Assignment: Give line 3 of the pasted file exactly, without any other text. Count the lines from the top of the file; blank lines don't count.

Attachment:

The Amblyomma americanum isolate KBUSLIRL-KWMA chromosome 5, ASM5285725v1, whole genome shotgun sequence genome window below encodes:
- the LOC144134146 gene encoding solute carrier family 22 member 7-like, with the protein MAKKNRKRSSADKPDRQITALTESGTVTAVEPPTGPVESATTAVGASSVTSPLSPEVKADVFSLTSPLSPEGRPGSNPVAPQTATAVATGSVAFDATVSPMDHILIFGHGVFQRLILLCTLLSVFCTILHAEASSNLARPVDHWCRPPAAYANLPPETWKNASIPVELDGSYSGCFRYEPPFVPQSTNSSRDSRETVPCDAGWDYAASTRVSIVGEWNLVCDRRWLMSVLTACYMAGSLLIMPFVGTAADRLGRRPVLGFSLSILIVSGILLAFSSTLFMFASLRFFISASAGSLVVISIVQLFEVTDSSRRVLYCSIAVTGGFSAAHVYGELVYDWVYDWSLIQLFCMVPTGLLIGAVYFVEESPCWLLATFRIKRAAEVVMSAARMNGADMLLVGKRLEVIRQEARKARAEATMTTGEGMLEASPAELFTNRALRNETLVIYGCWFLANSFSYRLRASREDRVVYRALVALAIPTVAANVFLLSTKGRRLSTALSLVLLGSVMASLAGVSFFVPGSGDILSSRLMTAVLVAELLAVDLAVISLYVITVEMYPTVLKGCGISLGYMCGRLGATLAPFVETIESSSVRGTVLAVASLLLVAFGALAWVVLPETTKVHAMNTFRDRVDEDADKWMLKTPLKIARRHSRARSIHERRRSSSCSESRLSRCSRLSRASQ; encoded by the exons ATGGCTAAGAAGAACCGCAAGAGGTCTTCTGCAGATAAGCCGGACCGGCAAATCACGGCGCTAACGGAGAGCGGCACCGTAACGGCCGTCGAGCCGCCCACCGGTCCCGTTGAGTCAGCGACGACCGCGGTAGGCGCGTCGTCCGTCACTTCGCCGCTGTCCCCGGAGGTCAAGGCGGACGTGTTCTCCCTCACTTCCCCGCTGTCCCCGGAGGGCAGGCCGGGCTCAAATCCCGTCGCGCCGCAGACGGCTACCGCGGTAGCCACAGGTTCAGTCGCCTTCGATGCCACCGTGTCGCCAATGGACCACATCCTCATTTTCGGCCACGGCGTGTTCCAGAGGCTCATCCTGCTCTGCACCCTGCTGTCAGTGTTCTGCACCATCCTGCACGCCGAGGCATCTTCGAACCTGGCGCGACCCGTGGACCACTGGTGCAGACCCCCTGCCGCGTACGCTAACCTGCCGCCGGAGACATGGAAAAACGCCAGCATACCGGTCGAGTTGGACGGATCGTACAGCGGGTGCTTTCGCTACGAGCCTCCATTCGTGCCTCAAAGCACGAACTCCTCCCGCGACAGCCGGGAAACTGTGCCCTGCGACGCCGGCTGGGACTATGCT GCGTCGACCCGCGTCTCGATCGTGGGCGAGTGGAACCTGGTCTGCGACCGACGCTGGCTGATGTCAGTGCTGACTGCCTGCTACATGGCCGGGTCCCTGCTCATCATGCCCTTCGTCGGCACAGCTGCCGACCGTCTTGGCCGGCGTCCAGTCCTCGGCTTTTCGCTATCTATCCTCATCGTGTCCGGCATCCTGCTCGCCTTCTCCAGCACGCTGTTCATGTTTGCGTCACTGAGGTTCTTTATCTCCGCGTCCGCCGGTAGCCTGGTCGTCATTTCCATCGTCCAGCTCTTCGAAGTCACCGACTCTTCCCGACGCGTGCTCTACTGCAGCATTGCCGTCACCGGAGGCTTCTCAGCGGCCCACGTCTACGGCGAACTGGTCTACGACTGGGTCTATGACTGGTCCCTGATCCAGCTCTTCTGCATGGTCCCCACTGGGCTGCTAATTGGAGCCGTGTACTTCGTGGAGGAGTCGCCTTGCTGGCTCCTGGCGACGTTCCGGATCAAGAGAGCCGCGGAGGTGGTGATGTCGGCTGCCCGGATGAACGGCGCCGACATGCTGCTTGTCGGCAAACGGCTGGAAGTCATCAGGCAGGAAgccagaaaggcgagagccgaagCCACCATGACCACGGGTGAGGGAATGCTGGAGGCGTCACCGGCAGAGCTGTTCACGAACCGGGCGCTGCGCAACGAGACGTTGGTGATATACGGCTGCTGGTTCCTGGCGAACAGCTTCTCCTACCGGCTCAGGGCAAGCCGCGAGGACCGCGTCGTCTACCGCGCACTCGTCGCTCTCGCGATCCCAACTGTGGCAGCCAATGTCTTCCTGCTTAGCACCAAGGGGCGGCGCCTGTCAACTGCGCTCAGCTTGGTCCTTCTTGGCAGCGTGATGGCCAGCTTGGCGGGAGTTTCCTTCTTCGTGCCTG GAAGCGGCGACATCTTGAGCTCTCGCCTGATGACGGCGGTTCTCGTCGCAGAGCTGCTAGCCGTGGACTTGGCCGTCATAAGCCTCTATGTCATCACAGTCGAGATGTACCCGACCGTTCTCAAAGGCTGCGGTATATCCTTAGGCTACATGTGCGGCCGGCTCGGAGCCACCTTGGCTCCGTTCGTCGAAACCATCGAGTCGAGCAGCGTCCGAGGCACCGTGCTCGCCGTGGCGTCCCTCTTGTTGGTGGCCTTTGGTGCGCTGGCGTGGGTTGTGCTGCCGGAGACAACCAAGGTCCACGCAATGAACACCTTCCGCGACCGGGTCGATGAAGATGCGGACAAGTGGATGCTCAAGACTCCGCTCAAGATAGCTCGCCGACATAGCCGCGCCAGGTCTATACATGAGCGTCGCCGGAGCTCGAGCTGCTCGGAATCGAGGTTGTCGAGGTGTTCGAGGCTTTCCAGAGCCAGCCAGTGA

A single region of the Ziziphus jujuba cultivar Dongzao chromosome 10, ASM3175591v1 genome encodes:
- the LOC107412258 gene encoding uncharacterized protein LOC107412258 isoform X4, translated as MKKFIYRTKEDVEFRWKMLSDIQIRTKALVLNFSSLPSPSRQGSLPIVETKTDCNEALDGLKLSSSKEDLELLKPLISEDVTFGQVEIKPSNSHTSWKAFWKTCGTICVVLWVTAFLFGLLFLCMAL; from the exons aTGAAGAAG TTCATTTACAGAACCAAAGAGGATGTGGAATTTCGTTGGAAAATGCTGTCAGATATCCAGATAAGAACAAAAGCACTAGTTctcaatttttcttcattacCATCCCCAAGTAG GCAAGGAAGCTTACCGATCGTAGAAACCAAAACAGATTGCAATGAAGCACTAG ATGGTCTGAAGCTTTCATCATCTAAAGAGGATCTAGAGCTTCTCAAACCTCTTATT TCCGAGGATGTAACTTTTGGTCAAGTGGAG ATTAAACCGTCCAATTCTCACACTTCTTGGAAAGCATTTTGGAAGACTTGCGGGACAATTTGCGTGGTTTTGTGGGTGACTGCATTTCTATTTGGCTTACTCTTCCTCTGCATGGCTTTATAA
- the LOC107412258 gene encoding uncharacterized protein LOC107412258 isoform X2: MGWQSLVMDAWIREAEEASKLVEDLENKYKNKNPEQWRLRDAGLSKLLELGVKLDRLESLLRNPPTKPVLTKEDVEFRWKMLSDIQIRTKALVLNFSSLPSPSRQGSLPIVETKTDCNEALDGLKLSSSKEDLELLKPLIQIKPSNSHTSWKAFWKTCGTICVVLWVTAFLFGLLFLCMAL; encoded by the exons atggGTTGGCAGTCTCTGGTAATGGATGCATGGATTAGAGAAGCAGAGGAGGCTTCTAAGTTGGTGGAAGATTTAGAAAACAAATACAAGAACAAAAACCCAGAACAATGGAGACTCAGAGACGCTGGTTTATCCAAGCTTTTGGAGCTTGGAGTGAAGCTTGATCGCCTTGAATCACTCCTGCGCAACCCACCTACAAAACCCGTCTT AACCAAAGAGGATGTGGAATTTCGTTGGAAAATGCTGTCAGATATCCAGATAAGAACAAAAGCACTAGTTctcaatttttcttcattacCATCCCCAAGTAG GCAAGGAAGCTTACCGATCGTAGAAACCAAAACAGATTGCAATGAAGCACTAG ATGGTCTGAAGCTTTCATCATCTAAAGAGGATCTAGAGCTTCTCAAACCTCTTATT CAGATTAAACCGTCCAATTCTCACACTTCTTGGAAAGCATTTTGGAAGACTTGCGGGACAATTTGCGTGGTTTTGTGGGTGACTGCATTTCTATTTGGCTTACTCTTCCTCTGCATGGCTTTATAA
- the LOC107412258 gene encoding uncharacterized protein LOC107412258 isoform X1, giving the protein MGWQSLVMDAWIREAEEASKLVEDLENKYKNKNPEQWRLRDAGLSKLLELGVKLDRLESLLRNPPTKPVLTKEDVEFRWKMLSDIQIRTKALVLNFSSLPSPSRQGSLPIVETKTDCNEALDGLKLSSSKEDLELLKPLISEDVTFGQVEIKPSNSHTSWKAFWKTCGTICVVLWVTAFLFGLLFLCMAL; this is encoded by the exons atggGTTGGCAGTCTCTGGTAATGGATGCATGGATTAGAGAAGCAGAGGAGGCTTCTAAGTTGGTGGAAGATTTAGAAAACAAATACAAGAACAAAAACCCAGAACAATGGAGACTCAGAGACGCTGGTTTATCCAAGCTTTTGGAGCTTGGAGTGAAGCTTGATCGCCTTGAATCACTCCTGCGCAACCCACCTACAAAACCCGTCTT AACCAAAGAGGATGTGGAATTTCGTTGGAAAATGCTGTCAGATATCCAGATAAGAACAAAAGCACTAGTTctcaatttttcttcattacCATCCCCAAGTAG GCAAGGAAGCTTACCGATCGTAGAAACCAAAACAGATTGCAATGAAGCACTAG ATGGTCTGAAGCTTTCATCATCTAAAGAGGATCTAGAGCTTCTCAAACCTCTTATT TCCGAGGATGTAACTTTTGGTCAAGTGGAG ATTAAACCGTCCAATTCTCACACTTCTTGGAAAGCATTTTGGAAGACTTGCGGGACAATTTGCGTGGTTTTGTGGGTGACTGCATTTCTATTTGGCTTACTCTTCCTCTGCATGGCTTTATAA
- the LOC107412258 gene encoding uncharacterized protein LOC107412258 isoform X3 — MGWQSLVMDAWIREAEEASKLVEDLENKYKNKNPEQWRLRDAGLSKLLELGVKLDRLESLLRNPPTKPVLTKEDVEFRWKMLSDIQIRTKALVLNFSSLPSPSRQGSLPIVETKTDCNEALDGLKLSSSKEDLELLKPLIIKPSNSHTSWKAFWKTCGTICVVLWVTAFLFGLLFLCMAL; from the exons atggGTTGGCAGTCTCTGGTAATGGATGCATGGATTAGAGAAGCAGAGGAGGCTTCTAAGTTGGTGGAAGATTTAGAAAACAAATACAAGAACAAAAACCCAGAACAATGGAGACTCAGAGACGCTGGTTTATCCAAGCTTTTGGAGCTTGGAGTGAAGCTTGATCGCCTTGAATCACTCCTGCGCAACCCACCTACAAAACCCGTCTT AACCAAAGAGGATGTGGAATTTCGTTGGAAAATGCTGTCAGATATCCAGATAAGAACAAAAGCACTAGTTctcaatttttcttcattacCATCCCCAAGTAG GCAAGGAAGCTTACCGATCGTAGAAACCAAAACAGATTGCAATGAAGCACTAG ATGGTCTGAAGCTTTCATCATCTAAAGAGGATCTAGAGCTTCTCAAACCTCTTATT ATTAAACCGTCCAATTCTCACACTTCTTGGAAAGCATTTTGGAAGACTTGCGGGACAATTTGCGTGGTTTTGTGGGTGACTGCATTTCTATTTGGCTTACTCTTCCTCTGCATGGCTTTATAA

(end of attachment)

A single region of the Ziziphus jujuba cultivar Dongzao chromosome 10, ASM3175591v1 genome encodes: